Gooseberry (ma yom) – Gooseberries are small and round and is connected to the plant with a thin stem. They are green in the immature stage, ripening to a deep purple or yellow. The skin may have a striped appearance.
Season: June - Nov
Guava (fa rang) – Guava fruits may be round, ovoid or pear-shaped, 2 - 4 inches long. The better varieties are soft when ripe, creamy in texture with a rind that softens to be fully edible.
Season: All year
Longan (lam yai) – It is also known as Dragon's Eye. The longan fruit is cherry-sized, with a thin cinnamon colored shell that is easily peeled, translucent white flesh, and a large single black seed. The taste is similar to the lychee, slightly sweeter, but not as juicy as lychee.
Season: June - Aug
Langsat – The fruits are oval, skin is greyish-yellow to pale brownish or pink, leathery, thin or thick and may contain milky latex. The fruits contain 5 or more segment of aromatic, translucent, juicy flesh with sweet to acid taste.
Season: July - Oct
Jujube – Also known as a lady apple, it is a small hard winter apple usually red or green with a generous red blush. They are sweet and juicy, and are perfect for eating out of hand, and for desserts and sauces.
Season: January, February and August until December
Lychee (lin chi) – A native to the low elevations of southern China. It has a red brittle shell, with white translucent flesh and a single large seed. They are eaten fresh or dried, and are also available canned in syrup.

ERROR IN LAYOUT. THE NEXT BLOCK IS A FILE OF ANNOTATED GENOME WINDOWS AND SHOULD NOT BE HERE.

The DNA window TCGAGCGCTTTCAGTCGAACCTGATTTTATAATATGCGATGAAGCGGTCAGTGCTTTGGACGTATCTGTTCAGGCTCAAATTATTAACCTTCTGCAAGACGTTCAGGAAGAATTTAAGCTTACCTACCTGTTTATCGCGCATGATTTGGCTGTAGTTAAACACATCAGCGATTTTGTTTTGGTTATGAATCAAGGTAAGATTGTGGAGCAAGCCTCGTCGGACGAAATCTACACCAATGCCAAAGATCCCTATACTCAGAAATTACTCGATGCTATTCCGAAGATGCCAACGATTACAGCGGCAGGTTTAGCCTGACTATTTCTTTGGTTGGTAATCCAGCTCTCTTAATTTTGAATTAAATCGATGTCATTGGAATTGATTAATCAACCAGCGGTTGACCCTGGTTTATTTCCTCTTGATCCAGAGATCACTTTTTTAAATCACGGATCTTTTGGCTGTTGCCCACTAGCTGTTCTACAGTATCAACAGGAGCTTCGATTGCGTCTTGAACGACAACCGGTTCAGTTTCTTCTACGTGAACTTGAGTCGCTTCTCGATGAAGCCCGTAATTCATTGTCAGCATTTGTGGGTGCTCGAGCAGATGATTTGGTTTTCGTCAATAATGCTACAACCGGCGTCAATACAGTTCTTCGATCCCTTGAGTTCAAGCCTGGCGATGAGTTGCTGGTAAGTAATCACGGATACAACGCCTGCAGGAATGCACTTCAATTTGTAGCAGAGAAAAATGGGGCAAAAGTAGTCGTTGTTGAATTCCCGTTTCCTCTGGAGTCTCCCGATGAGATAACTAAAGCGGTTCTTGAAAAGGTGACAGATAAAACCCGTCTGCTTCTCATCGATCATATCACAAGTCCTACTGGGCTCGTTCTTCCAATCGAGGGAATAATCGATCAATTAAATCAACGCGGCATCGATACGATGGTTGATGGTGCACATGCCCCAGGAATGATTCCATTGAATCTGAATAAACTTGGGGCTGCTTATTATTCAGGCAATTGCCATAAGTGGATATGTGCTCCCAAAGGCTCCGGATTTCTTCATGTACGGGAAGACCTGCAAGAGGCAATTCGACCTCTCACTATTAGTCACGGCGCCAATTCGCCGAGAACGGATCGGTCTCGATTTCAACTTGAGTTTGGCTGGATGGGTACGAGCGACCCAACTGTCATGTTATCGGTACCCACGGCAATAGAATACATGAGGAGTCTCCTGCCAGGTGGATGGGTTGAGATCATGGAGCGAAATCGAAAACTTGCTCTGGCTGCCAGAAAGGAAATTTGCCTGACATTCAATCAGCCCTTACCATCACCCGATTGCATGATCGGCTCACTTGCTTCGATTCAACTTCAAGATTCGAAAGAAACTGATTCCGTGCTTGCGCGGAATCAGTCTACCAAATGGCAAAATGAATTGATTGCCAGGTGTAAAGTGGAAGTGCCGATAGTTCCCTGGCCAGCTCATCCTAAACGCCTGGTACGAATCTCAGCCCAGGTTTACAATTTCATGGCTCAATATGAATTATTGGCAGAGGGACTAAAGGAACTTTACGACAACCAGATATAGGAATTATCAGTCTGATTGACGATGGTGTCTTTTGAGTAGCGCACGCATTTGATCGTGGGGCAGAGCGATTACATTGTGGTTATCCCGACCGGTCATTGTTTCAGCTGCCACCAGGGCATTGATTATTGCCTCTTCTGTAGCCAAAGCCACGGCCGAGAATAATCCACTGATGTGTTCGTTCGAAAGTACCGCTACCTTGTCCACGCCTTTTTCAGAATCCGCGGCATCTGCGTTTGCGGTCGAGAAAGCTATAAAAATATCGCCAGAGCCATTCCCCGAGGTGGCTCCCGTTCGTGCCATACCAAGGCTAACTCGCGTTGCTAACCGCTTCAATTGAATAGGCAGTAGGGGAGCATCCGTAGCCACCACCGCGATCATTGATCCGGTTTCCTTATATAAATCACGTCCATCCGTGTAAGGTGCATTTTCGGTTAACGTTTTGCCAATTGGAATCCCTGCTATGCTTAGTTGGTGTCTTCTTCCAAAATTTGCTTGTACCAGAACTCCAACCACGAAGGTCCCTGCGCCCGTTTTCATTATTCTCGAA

Season: April - June
Marian Plum (ma prang) – It is a popular fruit in Thailand, It has an oval shape, with green skin, and ripen to a bright yellow or orange skin. There are many breeds, which differ in their taste, such as sweet and sour and only sweet.
Season: Feb - April
Santol (ka torn) – Fruit is round and yellow with a very thick skin and segments inside which are very tasty. Comes from South East Asia including Thai, and is called the "Lolly Fruit" because you have to suck it to get the flavor, as the flesh sticks to the seed.
Season: May - July
Papaya (ma la kor) – Fruit has yellow- orange flesh which is firm in texture and sweet tasting. Can be used to tenderize meat and cure indigestion, and the green papaya can be made into green papaya salad. It is very well known.
Season: All year
Pomegranate (tub tim) – The skin is leathery in texture and orange to orange-red in color. The edible portion of the fruit is the juicy red flesh and there are many seeds inside, it has a sour taste.
Season: January, February and October until December
Pineapple (sub pa rod) – Pineapple fruits are compound oval fruits 6 to 8 inches long with spiky, robust leaves at the top of the fruit. The tough, waxy rind is green, brown, and yellow in color with a scale-like appearance.
Season: January and April until June
Zalacca (ra kam) – It is an almost stemless, non-climbing, spiny plant cultivated for its fruits. The fruits are consumed fresh, candied or canned.
Season: May - August

Go to top of the page

Submit your Free Thai Recipe

Didn't find what you were looking for?


Home | Contact us | Privacy | Links | Link Exchange
Copyright ©2003-2018 All rights reserved.
Thailand Search Engine

Knowledge Thai Ingredients Thai Recipes Thai Cookbooks Useful Cooking Links Contact us Master Chef Cooking Articles
Knowledge Thai Ingredients Useful Links